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A Business Book That Reads Like A Real Life “Succession”

A compelling read and powerful tale that makes its business story as exciting and dramatic as a well-written novel

Art from the New York Times rave review of two of its finest journalists

Whether your interest is the inner workings of Hollywood, the corruption that can occur inside a public company, the incredible impact of the Me-Too movement or a chronicle of the abuse of power by the super-rich in American society, “Unscripted: The Epic battle for a Media Empire and the Redstone Family Legacy” is a compelling read and powerful tale of a real life “Succession” saga that often makes its business story as exciting and dramatic as a well-written novel.

Rachel Abrams

James B. Stewart

Authors James B. Stewart (“Disney War”) and his New York Times colleague Rachel Abrams bring together a huge amount of research, much of it never before seen or heard, to weave the incredible story of corporate maverick Sumner Redstone, his beleaguered but brilliant daughter Shari, former Viacom CEO Phillip Domain and one time broadcast powerhouse Leslie Moonves, among many others, that opens a window on the machinations and big money power games at the heart of some of the world’s best known movie and TV empires.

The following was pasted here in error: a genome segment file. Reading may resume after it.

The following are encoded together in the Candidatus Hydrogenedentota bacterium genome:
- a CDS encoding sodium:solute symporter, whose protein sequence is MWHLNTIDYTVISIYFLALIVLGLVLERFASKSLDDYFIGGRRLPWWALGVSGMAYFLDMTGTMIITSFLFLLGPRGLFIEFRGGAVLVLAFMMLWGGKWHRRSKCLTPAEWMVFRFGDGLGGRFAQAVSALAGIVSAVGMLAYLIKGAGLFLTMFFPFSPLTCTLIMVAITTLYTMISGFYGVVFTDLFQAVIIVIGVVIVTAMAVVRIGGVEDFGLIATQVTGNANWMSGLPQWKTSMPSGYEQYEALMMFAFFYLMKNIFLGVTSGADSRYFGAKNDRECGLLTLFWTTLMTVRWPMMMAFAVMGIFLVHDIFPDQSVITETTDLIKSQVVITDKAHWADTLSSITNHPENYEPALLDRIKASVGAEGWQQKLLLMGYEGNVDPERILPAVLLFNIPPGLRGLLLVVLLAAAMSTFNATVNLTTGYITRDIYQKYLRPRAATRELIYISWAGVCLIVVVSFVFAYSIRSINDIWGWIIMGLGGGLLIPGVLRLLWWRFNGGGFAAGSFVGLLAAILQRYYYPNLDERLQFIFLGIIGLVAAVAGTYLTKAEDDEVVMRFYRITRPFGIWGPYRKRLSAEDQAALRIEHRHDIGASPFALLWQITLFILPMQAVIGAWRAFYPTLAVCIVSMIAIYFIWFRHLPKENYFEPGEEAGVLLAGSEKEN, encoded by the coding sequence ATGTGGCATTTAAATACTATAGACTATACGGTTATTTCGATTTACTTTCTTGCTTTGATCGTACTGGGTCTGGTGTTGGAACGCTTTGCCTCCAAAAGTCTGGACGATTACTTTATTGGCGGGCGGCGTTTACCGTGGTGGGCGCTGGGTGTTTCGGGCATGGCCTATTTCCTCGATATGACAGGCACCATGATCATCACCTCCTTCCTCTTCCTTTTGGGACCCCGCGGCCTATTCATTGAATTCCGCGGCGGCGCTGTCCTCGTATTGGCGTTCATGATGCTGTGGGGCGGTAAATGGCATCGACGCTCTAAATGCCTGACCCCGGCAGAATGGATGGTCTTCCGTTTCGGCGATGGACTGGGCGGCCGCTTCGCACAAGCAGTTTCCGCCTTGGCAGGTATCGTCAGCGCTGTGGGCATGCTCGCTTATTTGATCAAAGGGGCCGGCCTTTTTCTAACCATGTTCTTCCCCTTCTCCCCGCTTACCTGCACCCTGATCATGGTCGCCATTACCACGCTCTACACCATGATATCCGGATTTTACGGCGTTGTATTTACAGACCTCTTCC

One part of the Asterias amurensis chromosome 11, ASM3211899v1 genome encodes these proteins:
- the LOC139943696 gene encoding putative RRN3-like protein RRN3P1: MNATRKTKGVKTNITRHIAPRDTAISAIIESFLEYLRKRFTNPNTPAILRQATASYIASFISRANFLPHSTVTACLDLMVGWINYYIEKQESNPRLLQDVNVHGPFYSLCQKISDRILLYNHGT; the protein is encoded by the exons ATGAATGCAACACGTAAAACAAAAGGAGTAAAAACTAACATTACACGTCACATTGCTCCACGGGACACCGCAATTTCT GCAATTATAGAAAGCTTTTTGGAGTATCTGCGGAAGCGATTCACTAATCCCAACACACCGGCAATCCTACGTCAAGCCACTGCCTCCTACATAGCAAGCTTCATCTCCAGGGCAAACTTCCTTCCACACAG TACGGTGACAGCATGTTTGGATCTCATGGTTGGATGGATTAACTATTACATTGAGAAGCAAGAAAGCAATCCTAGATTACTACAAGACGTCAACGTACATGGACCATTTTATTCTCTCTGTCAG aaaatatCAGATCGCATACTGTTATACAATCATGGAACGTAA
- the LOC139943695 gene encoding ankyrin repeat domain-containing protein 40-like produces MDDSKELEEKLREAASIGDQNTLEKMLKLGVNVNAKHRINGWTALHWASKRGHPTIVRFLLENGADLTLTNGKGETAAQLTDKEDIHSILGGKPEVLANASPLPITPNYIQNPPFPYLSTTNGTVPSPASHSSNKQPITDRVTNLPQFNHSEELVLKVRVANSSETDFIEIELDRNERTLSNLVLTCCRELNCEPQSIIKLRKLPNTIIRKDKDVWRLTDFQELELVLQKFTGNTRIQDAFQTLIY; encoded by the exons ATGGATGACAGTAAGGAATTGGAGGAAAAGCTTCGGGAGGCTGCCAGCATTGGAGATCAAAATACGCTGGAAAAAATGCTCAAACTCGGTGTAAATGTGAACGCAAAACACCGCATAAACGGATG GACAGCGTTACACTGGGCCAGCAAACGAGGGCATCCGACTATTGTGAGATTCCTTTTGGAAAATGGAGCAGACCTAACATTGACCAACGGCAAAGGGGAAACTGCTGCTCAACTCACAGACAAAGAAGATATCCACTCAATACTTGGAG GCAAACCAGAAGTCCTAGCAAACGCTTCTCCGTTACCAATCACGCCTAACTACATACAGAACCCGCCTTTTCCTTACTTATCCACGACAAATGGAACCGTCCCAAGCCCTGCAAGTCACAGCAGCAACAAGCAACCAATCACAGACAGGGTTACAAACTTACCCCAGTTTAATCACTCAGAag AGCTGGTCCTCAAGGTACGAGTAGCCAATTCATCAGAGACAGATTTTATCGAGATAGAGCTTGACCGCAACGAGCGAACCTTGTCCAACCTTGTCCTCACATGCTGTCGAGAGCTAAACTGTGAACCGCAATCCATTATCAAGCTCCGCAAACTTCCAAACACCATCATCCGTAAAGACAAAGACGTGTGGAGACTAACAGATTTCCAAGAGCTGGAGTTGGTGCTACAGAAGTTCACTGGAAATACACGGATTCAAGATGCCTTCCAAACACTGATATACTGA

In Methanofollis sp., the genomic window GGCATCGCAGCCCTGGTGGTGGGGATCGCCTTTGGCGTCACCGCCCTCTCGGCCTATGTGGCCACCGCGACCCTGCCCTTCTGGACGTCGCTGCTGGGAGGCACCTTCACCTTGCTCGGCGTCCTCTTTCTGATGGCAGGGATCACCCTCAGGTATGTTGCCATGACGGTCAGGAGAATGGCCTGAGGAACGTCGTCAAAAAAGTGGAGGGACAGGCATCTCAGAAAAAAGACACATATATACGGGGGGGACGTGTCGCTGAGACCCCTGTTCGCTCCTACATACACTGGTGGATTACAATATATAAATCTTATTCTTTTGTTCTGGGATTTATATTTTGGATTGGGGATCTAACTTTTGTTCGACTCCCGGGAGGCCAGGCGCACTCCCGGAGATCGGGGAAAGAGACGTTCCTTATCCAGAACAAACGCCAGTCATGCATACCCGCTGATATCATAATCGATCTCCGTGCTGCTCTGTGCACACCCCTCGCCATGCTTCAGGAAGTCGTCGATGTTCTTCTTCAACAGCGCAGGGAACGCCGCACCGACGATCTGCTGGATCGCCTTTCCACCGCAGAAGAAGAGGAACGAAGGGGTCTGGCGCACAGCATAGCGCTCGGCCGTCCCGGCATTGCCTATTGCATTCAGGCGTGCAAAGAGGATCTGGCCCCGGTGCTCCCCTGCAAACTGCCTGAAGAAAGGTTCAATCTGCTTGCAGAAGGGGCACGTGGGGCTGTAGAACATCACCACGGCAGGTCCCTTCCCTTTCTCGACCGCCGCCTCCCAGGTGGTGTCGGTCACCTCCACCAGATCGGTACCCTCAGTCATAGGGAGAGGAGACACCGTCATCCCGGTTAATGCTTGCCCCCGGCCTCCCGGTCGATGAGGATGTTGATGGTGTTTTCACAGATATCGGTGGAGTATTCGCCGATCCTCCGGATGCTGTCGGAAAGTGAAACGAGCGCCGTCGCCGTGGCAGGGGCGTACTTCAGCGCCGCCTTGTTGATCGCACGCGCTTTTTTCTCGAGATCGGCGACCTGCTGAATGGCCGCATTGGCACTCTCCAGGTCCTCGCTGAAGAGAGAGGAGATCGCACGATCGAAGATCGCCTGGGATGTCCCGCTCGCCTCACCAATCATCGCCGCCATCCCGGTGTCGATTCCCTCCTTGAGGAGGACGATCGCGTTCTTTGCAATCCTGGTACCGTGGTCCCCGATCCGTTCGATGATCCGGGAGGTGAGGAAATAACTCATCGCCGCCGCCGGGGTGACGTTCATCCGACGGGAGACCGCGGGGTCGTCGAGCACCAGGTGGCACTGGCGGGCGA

An aging Sumner Redstone with his two girlfriends who took off with over $150 million between them

Redstone’s story of his rise from operator of a few theaters in Boston to an entertainment industry titan has been told before and this book does not go into every detail. What it does capture are his final years as he fought to hold on to power even as his body and mind deteriorated with age. It also shines a light on his crazed sexual desires and how they led him to spend millions on a few “girlfriends’ happy to take advantage of his dotage and ultimate decline.

Leslie Moonves and Shari Redstone

The last part of the book is the battle between Shari Redstone and Leslie Moonves over CBS, Viacom and other entertainment assets worth billions, even as the industry was undergoing a huge change impacting business, Wall Street and consumer’s viewing habits.

Moonves, whose accomplishments at CBS were unprecedented in his era, is brought down by his oversized ego, his greed and ultimately by his abuse of women over whom he had power due to his position. While he was not as nasty as Harvey Weinstein, Moonves minor league decades of harassment an abuse of women was what finally caused his fall from grace.

All of these characters are brought to life, along with many others, with insight, color, detail and a harsh dose of reality, that makes this a must read for anyone in media, finance or interested in the changing role of women in business. I listened to it and thought the story was well narrated and flowed in a powerful and compelling fashion that is entertaining, informative, and smartly delivered. I recommend it.

Rachel Abrams was a media reporter for The New York Times and is now a senior producer and reporter for the television series The New York Times Presents. In 2018, she was part of a team that won the Pulitzer Prize for public service for reporting that exposed sexual harassment and misconduct.

James B. Stewart is the author of Deep State, Tangled Webs, Heart of a Soldier, Blind Eye, Blood Sport, and the blockbuster Den of Thieves. He is currently a columnist for The New York Times and a professor at Columbia Journalism School. In 1988, he won a Pulitzer Prize for his reporting on the stock market crash and insider trading.


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